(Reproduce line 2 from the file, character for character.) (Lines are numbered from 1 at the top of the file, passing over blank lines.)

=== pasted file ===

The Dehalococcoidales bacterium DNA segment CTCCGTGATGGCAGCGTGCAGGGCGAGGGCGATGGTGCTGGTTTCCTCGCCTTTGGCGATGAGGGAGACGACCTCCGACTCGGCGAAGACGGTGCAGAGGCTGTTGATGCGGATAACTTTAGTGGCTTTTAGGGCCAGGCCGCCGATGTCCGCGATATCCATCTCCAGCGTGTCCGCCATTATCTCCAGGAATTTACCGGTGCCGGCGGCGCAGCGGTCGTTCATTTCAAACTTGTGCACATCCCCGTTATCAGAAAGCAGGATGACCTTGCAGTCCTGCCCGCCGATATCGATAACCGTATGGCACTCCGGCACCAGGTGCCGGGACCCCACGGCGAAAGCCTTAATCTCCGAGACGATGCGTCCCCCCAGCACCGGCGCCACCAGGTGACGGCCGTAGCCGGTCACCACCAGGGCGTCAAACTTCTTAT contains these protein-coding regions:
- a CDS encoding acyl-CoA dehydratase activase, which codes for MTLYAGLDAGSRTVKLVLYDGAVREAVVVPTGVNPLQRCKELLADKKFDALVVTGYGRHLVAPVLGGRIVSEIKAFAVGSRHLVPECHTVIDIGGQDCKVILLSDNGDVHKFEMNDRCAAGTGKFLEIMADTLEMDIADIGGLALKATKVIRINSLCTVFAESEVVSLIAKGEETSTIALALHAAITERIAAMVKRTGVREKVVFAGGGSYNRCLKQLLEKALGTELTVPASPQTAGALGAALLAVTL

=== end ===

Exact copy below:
- a CDS encoding acyl-CoA dehydratase activase, which codes for MTLYAGLDAGSRTVKLVLYDGAVREAVVVPTGVNPLQRCKELLADKKFDALVVTGYGRHLVAPVLGGRIVSEIKAFAVGSRHLVPECHTVIDIGGQDCKVILLSDNGDVHKFEMNDRCAAGTGKFLEIMADTLEMDIADIGGLALKATKVIRINSLCTVFAESEVVSLIAKGEETSTIALALHAAITERIAAMVKRTGVREKVVFAGGGSYNRCLKQLLEKALGTELTVPASPQTAGALGAALLAVTL